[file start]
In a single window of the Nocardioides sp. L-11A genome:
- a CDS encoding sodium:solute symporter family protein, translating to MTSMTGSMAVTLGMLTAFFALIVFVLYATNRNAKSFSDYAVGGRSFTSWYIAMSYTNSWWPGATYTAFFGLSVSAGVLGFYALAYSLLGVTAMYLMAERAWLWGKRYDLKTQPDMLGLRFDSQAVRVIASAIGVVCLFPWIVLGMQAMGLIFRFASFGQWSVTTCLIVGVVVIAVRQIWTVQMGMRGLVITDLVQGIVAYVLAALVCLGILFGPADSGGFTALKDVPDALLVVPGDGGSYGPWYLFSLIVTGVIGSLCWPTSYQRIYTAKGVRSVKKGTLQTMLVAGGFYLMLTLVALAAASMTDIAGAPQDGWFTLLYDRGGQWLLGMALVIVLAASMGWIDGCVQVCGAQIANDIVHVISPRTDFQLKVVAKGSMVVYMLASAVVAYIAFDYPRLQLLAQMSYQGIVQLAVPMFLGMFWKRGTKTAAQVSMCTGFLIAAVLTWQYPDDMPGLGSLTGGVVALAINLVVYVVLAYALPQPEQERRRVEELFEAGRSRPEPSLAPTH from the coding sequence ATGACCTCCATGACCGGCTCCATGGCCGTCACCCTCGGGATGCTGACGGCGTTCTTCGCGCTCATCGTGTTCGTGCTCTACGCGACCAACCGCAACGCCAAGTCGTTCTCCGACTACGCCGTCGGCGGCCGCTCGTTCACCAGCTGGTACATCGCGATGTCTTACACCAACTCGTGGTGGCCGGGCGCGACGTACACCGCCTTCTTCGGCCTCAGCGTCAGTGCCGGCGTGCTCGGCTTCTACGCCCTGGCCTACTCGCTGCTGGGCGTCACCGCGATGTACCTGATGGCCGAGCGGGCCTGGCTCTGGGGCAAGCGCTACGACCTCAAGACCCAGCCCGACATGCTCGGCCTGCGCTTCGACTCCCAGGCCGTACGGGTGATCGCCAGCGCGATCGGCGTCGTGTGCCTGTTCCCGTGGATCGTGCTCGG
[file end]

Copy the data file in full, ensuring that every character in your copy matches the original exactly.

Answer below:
In a single window of the Nocardioides sp. L-11A genome:
- a CDS encoding sodium:solute symporter family protein, translating to MTSMTGSMAVTLGMLTAFFALIVFVLYATNRNAKSFSDYAVGGRSFTSWYIAMSYTNSWWPGATYTAFFGLSVSAGVLGFYALAYSLLGVTAMYLMAERAWLWGKRYDLKTQPDMLGLRFDSQAVRVIASAIGVVCLFPWIVLGMQAMGLIFRFASFGQWSVTTCLIVGVVVIAVRQIWTVQMGMRGLVITDLVQGIVAYVLAALVCLGILFGPADSGGFTALKDVPDALLVVPGDGGSYGPWYLFSLIVTGVIGSLCWPTSYQRIYTAKGVRSVKKGTLQTMLVAGGFYLMLTLVALAAASMTDIAGAPQDGWFTLLYDRGGQWLLGMALVIVLAASMGWIDGCVQVCGAQIANDIVHVISPRTDFQLKVVAKGSMVVYMLASAVVAYIAFDYPRLQLLAQMSYQGIVQLAVPMFLGMFWKRGTKTAAQVSMCTGFLIAAVLTWQYPDDMPGLGSLTGGVVALAINLVVYVVLAYALPQPEQERRRVEELFEAGRSRPEPSLAPTH from the coding sequence ATGACCTCCATGACCGGCTCCATGGCCGTCACCCTCGGGATGCTGACGGCGTTCTTCGCGCTCATCGTGTTCGTGCTCTACGCGACCAACCGCAACGCCAAGTCGTTCTCCGACTACGCCGTCGGCGGCCGCTCGTTCACCAGCTGGTACATCGCGATGTCTTACACCAACTCGTGGTGGCCGGGCGCGACGTACACCGCCTTCTTCGGCCTCAGCGTCAGTGCCGGCGTGCTCGGCTTCTACGCCCTGGCCTACTCGCTGCTGGGCGTCACCGCGATGTACCTGATGGCCGAGCGGGCCTGGCTCTGGGGCAAGCGCTACGACCTCAAGACCCAGCCCGACATGCTCGGCCTGCGCTTCGACTCCCAGGCCGTACGGGTGATCGCCAGCGCGATCGGCGTCGTGTGCCTGTTCCCGTGGATCGTGCTCGG